Deep Read: Cash-strapped ICC takes on Mali
Announcing her first formal investigation since taking office, prosecutor Fatou Bensouda on 16 January promised justice to victims of "brutality and destruction" in three northern regions of Mali. But with a shrinking team of investigators and a budget that has barely increased despite a doubling of the workload, some analysts are doubtful she can deliver.
"There are serious questions to be asked of the new prosecutor as to whether it is a drastic overstretch to have eight African countries being dealt with simultaneously with essentially the same level of staff and the same level of finance as her office was operating on before," said Phil Clark, a lecturer in comparative and international politics at the University of London's School of Oriental and African Studies. "Is it really feasible for the office to be dealing with so many cases?"
The ICC intervenes in countries that cannot – or will not – prosecute perpetrators of mass atrocities. It is intended as a court of last resort in countries where prosecutions are unlikely to happen without its intervention.
Total court funding in 2013 is around $144-million, with possible access to a contingency fund of up to $9.3-million, compared with $138-million in 2010. The prosecutor's office, which carries out the investigations, was this year allocated $37-million. This represents an increase of just $1.3-million since 2010 despite the addition of Mali, Kenya, Côte d'Ivoire and Libya to the docket – and these countries were themselves in addition to the Democratic Republic of Congo (DRC), Sudan, Uganda and the Central African Republic (CAR).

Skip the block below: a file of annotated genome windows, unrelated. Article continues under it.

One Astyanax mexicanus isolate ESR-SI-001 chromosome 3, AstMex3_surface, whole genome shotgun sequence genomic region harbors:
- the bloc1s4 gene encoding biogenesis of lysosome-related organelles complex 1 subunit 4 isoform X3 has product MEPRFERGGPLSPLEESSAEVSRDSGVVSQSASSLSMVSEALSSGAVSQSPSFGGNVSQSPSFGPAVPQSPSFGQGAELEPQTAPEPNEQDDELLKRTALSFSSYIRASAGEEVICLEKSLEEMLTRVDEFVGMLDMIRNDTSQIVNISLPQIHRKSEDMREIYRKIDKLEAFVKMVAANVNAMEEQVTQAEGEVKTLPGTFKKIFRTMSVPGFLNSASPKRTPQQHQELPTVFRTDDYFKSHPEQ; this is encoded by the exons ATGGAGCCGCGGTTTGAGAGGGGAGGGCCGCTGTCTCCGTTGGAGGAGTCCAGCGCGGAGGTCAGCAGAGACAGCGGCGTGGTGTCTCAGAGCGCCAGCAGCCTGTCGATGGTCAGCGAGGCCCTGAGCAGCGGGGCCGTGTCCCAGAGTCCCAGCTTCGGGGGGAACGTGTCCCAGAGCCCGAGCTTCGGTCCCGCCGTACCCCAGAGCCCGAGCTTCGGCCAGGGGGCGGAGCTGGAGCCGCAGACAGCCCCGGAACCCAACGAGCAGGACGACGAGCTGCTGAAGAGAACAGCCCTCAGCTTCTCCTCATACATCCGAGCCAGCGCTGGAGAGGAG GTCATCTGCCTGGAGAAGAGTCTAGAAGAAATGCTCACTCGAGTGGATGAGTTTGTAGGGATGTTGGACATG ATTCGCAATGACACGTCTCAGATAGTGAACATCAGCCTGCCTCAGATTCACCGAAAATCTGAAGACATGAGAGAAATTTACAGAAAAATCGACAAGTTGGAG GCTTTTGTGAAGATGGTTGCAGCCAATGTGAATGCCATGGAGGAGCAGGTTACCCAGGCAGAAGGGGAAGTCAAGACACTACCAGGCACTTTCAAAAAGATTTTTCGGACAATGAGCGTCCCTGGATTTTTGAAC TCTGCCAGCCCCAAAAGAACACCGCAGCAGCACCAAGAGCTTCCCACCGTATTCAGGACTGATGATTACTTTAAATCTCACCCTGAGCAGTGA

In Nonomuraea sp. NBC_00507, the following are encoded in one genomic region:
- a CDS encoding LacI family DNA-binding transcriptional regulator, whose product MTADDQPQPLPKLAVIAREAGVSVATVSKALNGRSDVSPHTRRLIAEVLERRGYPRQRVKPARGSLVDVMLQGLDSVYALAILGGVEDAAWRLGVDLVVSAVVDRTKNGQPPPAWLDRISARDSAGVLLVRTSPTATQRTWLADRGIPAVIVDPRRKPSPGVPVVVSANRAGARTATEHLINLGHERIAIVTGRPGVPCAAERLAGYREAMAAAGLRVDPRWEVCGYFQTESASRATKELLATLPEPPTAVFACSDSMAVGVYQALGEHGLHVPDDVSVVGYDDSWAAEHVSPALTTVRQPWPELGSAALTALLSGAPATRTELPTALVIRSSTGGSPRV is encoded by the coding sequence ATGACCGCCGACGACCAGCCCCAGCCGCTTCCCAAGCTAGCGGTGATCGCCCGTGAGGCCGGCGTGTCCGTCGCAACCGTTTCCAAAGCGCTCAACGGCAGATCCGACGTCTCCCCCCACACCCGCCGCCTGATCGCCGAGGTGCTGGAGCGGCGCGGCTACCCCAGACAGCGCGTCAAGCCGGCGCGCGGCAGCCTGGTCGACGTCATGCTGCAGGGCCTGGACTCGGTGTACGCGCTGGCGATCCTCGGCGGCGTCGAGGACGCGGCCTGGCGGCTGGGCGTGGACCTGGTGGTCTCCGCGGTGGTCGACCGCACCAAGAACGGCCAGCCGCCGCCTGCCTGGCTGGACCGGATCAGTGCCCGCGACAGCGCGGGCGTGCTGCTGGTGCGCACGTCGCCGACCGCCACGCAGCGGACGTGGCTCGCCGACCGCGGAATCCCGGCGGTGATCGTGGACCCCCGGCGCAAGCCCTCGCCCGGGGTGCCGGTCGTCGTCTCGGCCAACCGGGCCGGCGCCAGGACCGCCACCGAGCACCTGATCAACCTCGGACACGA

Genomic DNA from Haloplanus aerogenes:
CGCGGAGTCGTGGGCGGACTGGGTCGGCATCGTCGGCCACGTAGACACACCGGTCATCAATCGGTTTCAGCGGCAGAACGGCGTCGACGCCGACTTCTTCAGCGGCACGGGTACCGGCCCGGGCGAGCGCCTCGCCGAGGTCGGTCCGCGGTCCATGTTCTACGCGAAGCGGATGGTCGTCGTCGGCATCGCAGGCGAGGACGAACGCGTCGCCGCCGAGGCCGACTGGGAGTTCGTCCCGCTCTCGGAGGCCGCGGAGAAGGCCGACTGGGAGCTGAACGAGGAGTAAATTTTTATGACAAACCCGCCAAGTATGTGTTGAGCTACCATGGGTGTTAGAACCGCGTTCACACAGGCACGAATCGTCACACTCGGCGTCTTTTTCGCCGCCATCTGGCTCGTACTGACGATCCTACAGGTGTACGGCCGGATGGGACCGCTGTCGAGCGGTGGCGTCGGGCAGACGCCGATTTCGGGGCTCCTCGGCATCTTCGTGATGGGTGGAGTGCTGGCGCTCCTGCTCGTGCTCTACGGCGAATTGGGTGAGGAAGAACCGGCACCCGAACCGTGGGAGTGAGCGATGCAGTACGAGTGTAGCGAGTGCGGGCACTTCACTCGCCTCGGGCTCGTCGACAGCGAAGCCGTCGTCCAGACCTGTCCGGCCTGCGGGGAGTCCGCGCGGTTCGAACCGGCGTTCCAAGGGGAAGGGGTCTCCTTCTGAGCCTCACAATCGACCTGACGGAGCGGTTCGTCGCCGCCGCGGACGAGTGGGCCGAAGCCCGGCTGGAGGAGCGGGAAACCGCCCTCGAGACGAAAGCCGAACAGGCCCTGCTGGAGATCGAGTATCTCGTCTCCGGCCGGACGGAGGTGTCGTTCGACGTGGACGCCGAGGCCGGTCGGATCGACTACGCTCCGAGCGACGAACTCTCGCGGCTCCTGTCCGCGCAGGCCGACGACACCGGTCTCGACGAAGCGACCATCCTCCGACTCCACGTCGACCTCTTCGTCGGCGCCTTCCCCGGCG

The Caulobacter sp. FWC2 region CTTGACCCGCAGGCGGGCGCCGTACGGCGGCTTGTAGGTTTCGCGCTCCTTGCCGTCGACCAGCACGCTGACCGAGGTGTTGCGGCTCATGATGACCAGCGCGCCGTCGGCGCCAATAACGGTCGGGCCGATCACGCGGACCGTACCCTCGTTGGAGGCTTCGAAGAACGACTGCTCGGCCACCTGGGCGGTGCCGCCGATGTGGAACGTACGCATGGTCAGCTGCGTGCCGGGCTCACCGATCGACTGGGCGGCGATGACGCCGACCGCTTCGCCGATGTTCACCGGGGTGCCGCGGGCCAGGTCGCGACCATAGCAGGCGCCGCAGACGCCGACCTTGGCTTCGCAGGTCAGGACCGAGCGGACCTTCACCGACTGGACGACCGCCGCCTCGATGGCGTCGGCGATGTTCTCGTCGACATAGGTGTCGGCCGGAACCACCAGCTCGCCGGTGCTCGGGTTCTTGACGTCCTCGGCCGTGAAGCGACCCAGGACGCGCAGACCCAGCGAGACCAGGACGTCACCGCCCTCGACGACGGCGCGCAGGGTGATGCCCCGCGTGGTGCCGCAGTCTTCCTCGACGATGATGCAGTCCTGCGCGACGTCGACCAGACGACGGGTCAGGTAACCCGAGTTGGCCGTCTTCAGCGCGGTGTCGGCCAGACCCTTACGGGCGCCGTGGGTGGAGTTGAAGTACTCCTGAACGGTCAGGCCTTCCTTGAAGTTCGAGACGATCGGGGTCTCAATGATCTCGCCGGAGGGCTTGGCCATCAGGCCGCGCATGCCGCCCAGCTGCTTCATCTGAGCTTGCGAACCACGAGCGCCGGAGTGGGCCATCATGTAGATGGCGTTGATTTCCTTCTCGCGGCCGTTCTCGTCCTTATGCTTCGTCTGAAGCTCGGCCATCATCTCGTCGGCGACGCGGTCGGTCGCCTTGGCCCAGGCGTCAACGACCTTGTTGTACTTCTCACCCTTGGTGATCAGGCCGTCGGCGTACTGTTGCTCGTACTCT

"They are really at the edge of what they can do with their resources," said Kevin Jon Heller, associate professor and reader at Melbourne Law School.
Investigating through intermediaries
The ICC is examining claims of murder, mutilation, torture, attacks on protected objects, executions, pillaging and rape since January 2012 when insurgent groups began their campaign to take over northern Mali. French troops and the Malian army have been reclaiming captured towns this month, but ongoing fighting means ICC investigators are unlikely to be gathering evidence on the ground.
"It isn't like anyone from the ICC is going to Mali anytime soon," said Heller.
Court investigators will instead speak to French troops, the Malian government and so-called intermediaries – usually local human rights groups who gather evidence and contact witnesses in areas the court cannot access.
Human Rights Watch, Amnesty International and the International Federation of Human Rights, among other groups, continue to actively investigate human rights abuses in Mali.
The use of intermediaries by ICC investigators has been controversial in previous cases, particularly during the trial of the DRC's Thomas Lubanga. He was convicted of using children to fight in his Ituri rebel group but the intermediaries who helped prosecutors build the case were accused of bribing witnesses. Mathieu Ngudjolo Chui, who fought on the opposite side in the Ituri conflict, was late last year found not guilty of war crimes. The judges in that case were not convinced by the witnesses or the evidence.
Analysts hope the ICC will not repeat past investigative mistakes in Mali.
"Using intermediaries is unavoidable in those situations, because the intermediaries will know the field very well, be able to contact witnesses in a secure manner and arrange meetings in a way that can be done safely," said Geraldine Mattioli-Zeltner, advocacy director in the international justice programme at Human Rights Watch.
"What needs to be improved is the way it is done; [there needs to be more] understanding [that] it is not the intermediaries who are conducting investigations but the investigators, and checking who your intermediaries are – whether they are credible and what kind of promises they have made to your witnesses."